Regression of Years of Potential Life Lost using Computed Mortality-type Percentages and OLS with a Spatial Lag Model

Dublin Core

Title

Regression of Years of Potential Life Lost using Computed Mortality-type Percentages and OLS with a Spatial Lag Model

Subject

Spatial regression analysis of the top five causes of death from 2013-2017 and their effect on YPLL in the Four Corners Region

Description

In order to better understand what covariates impact YPLL the most in the Four Corners region, a 5-year age-adjusted summary of deaths for all counties in the Four Corners Region was downloaded from the CDC's WONDER database. The top 5 causes of death with > 90% Counties reporting values were selected for OLS analysis. Ratios were computed for the number of deaths per category divided by the total number of deaths reported from 2013 - 2017 for all counties.
OLS was performed using ArcGIS Pro 2.6.1 with YPLL as the response variable and the %'s for Deaths due to Neoplasms, Heart Disease, Respiratory Disease, Digestive Tract Disease, and External/Accidental Causes as the chosen explanatory variables. All other causes of death were excluded due to their relative rarity. All counties with suppressed data were excluded from the analysis.
OLS diagnostics revealed a high degree of spatial stationarity. To remedy this, the shapefile was exported to GeoDa where OLS with a spatial lag was performed using a 2nd Order Queen Neighbors weight matrix. The residuals were added to the shapefile and the shapefile was reimported into ArcPro for final visualization and spatial autocorrelation analysis.
Moran's I was run and a value of 0.12 was found to be significant at p < 0.005. This indicates that there is slight clustering in how the residuals relate to each other over space. A computed R-squared value of 0.54 was also found after running the second analysis. Deaths due to neoplasms and digestive tract diseases were significant at p < 0.000. Deaths due to respiratory-related diseases were found to be significant at p < 0.01. These three statistically significant factors were then visualized in ArcPro.
It was expected that heart disease would be a major contributor to YPLL, but this analysis suggests otherwise and should be considered for further research. It is hypothesized that cirrhosis of the liver is responsible for the vast majority of digestive related diseases, but this is impossible to tell with the scheduled mortality data in its aggregated form.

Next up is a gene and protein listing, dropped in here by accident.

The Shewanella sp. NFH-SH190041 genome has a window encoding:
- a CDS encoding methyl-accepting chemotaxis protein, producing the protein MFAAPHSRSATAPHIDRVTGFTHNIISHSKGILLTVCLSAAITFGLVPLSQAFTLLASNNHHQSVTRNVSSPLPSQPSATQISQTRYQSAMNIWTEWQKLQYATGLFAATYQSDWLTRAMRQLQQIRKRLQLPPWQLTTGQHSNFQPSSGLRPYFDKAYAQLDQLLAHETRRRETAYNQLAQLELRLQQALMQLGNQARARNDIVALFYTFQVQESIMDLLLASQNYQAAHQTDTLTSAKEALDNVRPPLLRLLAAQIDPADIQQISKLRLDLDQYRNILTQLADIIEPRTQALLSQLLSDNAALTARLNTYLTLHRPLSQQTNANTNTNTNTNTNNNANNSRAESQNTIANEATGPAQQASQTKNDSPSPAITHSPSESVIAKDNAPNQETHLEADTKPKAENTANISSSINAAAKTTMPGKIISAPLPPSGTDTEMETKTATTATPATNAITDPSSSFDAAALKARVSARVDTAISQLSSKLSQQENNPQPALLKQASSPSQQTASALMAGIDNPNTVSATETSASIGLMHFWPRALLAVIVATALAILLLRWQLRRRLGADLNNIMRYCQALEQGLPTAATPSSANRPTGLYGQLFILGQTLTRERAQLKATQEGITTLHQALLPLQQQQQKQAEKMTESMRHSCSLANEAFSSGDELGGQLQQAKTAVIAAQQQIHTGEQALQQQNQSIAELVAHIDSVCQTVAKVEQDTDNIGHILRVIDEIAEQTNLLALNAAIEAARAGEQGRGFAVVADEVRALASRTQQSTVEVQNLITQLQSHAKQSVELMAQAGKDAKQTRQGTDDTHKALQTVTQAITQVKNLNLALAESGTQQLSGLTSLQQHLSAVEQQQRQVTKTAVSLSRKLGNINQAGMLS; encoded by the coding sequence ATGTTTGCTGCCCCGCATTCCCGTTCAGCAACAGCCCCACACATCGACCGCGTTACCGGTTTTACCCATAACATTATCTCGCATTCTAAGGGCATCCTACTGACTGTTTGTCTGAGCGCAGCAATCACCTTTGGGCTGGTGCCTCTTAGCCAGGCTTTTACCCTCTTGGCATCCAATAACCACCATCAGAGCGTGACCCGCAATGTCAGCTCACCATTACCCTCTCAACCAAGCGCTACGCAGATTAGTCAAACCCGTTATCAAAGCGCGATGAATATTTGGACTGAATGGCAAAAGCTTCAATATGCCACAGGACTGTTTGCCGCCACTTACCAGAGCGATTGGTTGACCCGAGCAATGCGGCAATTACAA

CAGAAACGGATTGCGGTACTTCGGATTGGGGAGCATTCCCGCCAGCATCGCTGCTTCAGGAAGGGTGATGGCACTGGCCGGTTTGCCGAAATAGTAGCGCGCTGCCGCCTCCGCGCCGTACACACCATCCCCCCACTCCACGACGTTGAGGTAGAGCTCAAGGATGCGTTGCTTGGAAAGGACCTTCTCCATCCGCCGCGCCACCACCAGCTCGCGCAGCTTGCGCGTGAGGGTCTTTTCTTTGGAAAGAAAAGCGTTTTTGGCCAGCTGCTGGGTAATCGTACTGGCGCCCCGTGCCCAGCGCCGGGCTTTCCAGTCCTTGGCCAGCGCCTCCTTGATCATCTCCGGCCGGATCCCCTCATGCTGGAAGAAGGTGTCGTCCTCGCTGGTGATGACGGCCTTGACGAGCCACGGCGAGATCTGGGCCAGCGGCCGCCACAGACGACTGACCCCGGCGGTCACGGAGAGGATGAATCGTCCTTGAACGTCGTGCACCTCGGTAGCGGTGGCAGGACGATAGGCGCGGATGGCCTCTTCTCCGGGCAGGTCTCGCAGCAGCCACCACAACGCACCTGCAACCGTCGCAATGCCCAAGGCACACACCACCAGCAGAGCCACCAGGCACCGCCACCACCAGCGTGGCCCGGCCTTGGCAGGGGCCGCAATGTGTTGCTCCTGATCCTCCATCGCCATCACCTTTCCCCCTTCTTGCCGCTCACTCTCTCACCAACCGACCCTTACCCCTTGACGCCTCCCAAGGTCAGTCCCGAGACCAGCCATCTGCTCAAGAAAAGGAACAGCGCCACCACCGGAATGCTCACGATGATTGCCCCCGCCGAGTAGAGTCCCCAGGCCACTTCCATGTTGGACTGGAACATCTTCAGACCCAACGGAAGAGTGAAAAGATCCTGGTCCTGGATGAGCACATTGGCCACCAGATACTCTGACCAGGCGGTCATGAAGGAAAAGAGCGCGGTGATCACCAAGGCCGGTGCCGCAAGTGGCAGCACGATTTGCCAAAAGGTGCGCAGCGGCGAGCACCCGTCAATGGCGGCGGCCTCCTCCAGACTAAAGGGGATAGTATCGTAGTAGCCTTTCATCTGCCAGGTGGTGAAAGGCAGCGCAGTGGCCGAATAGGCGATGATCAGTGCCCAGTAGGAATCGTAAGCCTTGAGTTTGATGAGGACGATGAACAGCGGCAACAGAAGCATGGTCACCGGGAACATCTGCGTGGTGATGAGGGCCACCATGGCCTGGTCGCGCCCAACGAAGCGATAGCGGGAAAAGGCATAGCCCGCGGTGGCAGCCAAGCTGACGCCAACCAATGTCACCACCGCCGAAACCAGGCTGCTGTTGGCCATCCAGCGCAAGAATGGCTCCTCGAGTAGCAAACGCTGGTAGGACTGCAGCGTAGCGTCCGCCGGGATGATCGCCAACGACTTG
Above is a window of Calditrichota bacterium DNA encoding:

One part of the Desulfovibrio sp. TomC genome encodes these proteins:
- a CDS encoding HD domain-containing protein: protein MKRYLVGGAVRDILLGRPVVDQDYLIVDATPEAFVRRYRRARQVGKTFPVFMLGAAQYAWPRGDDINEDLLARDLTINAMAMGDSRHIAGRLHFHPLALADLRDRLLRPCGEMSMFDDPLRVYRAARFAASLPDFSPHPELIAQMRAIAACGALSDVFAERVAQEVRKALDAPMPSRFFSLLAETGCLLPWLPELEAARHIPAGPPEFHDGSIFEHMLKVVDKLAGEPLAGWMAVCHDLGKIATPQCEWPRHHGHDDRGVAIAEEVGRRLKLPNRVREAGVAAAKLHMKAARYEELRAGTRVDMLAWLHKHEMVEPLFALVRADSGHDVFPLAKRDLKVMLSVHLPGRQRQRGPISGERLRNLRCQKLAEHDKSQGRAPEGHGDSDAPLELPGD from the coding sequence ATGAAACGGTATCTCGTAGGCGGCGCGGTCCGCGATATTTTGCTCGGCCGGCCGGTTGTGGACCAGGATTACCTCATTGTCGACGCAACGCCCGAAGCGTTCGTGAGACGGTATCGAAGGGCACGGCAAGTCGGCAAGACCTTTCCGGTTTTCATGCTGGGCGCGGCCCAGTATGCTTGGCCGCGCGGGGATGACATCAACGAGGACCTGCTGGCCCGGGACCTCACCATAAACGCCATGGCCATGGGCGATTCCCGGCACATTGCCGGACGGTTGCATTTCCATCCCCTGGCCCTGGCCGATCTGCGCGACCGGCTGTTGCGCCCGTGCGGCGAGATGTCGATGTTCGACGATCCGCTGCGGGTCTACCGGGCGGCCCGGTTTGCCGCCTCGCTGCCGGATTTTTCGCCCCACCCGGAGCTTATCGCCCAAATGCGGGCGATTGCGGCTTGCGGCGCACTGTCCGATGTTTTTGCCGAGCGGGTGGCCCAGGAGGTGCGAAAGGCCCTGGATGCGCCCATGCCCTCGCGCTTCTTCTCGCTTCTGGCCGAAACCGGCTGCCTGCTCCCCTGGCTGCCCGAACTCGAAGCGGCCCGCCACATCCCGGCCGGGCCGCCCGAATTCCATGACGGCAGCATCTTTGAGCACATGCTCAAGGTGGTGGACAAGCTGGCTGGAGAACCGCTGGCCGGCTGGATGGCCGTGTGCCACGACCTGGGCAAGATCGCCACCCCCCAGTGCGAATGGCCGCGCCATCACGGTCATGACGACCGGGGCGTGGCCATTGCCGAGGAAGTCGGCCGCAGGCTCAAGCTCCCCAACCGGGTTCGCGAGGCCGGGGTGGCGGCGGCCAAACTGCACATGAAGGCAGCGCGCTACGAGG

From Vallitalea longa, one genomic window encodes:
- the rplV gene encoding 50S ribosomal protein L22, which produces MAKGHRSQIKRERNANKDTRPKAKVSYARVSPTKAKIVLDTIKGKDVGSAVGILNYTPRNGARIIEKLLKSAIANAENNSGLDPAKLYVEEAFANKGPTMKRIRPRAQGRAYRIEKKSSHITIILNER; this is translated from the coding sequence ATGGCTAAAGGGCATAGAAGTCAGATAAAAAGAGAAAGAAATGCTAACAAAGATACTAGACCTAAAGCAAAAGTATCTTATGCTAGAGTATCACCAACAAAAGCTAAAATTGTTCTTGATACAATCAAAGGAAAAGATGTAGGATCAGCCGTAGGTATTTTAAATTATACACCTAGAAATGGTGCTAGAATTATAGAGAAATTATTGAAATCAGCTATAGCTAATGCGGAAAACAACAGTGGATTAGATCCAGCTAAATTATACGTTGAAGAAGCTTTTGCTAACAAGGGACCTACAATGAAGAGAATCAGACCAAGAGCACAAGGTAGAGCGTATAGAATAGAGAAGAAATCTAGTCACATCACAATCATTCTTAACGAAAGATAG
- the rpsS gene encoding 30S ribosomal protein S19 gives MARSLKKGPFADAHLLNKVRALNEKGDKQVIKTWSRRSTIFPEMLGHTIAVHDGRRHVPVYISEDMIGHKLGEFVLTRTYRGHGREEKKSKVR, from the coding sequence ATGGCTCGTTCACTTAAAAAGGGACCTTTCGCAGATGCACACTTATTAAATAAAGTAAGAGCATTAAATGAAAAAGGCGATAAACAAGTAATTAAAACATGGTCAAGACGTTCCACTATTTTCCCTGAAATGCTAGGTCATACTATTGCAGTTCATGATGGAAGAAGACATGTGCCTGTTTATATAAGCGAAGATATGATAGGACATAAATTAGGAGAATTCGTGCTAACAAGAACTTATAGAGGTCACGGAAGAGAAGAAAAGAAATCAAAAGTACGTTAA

Taken together, these findings suggest that premature mortality is affected in the Four Corner States primarily by cancers and diseases that affect the digestive system and the respiratory system. It is unknown whether lifestyle choices such as heavy drinking and smoking are acting as cofounder variables for this analysis of YPLL. These questions could provide stepping points for future additions to the Four Corners Health Atlas

Creator

David Gunther

Source

CDC WONDER – Underlying Cause of Death Data from 2013 - 2017

Country Shapefiles - ESRI Living Atlas
U.S. State Shapefiles - ESRI Living Atlas
U.S. County Shapefiles - ESRI Living Atlas
U.S. State Capitals - ESRI Living Atlas

Publisher

Website maintained by Chantel Sloan, Associate Professor in the Public Health Department at Brigham Young University.

Date

Underlying Cause of Death Data taken from a 2013 – 2017 analysis of CDC WONDER data.

Contributor

David Gunther

Rights

All shapefiles are ESRI proprietary data

Format

[PDF], [PNG]

Language

[English]

Type

Map file generated using ArcGIS Pro 2.6.1; spatial autocorrelation report generated with ArcGIS Pro 2.6.1; Text output of GeoDa results

Coverage

This is a series of 1:6,500,00 maps of the Four Corners region centered on Arizona, Colorado, New Mexico, and Utah.

Files

OLS_CauseOfDeath_Map.pdf
CoD_Spatial Autocorrelation_Report.pdf
GeoDa_CoD_Output.PNG

Reference

Regression of Years of Potential Life Lost using Computed Mortality-type Percentages and OLS with a Spatial Lag Model, David Gunther, Website maintained by Chantel Sloan, Associate Professor in the Public Health Department at Brigham Young University., Underlying Cause of Death Data taken from a 2013 – 2017 analysis of CDC WONDER data.